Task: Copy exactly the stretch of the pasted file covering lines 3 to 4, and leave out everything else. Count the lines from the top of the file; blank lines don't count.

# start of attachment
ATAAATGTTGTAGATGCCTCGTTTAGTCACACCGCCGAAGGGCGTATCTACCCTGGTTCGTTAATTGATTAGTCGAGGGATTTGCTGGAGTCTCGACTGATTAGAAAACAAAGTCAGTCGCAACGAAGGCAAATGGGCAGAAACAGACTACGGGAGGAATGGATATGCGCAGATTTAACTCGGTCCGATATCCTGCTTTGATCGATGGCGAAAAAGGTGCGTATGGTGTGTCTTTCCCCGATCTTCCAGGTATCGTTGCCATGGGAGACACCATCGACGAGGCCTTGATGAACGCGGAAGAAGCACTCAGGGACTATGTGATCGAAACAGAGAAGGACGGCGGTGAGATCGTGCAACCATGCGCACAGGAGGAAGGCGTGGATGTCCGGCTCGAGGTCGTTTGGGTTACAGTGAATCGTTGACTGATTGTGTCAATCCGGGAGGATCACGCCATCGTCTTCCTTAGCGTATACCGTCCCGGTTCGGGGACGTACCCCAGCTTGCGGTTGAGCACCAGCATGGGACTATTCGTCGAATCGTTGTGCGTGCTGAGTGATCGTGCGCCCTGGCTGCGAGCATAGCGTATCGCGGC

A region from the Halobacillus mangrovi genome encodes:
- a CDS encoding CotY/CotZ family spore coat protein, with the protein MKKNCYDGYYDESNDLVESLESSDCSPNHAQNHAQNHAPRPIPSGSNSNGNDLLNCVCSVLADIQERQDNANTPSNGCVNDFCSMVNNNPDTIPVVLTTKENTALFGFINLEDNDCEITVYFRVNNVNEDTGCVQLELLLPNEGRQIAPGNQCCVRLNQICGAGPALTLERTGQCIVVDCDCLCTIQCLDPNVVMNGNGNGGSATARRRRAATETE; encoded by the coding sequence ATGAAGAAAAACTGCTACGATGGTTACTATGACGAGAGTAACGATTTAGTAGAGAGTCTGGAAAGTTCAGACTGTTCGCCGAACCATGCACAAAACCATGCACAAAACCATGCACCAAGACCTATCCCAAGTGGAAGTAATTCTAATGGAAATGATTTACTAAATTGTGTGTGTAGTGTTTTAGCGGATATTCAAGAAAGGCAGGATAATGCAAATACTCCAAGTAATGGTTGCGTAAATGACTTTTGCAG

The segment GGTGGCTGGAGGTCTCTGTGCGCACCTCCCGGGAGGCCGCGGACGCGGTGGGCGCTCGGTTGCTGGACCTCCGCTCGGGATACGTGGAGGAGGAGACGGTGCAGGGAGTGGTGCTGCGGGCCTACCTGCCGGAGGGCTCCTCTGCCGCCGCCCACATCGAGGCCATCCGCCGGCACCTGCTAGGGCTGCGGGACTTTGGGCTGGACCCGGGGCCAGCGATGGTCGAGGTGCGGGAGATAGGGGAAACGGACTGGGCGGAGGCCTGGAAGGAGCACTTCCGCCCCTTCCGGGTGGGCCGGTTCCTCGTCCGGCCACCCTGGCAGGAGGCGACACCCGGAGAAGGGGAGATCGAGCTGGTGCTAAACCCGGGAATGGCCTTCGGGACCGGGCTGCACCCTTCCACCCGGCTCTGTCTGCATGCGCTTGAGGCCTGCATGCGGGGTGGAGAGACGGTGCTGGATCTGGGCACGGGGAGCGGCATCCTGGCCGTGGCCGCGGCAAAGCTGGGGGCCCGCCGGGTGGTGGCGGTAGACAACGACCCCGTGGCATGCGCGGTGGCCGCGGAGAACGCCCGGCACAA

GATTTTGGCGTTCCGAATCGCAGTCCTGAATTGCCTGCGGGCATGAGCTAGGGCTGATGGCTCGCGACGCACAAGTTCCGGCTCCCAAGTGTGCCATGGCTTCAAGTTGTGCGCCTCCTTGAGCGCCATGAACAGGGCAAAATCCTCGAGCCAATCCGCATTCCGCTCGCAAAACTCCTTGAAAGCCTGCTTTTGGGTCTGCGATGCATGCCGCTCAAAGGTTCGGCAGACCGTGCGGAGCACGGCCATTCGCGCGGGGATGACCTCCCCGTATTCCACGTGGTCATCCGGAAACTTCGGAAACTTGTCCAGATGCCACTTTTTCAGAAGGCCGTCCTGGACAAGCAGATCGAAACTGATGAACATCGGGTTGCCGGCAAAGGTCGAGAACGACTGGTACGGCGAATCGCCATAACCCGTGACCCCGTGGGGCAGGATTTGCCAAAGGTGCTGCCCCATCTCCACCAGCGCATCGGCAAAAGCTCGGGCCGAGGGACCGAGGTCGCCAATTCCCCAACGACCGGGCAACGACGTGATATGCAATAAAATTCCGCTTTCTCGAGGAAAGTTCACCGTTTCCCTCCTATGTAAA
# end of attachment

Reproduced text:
- a CDS encoding CotY/CotZ family spore coat protein, with the protein MKKNCYDGYYDESNDLVESLESSDCSPNHAQNHAQNHAPRPIPSGSNSNGNDLLNCVCSVLADIQERQDNANTPSNGCVNDFCSMVNNNPDTIPVVLTTKENTALFGFINLEDNDCEITVYFRVNNVNEDTGCVQLELLLPNEGRQIAPGNQCCVRLNQICGAGPALTLERTGQCIVVDCDCLCTIQCLDPNVVMNGNGNGGSATARRRRAATETE; encoded by the coding sequence ATGAAGAAAAACTGCTACGATGGTTACTATGACGAGAGTAACGATTTAGTAGAGAGTCTGGAAAGTTCAGACTGTTCGCCGAACCATGCACAAAACCATGCACAAAACCATGCACCAAGACCTATCCCAAGTGGAAGTAATTCTAATGGAAATGATTTACTAAATTGTGTGTGTAGTGTTTTAGCGGATATTCAAGAAAGGCAGGATAATGCAAATACTCCAAGTAATGGTTGCGTAAATGACTTTTGCAG

The segment GGTGGCTGGAGGTCTCTGTGCGCACCTCCCGGGAGGCCGCGGACGCGGTGGGCGCTCGGTTGCTGGACCTCCGCTCGGGATACGTGGAGGAGGAGACGGTGCAGGGAGTGGTGCTGCGGGCCTACCTGCCGGAGGGCTCCTCTGCCGCCGCCCACATCGAGGCCATCCGCCGGCACCTGCTAGGGCTGCGGGACTTTGGGCTGGACCCGGGGCCAGCGATGGTCGAGGTGCGGGAGATAGGGGAAACGGACTGGGCGGAGGCCTGGAAGGAGCACTTCCGCCCCTTCCGGGTGGGCCGGTTCCTCGTCCGGCCACCCTGGCAGGAGGCGACACCCGGAGAAGGGGAGATCGAGCTGGTGCTAAACCCGGGAATGGCCTTCGGGACCGGGCTGCACCCTTCCACCCGGCTCTGTCTGCATGCGCTTGAGGCCTGCATGCGGGGTGGAGAGACGGTGCTGGATCTGGGCACGGGGAGCGGCATCCTGGCCGTGGCCGCGGCAAAGCTGGGGGCCCGCCGGGTGGTGGCGGTAGACAACGACCCCGTGGCATGCGCGGTGGCCGCGGAGAACGCCCGGCACAA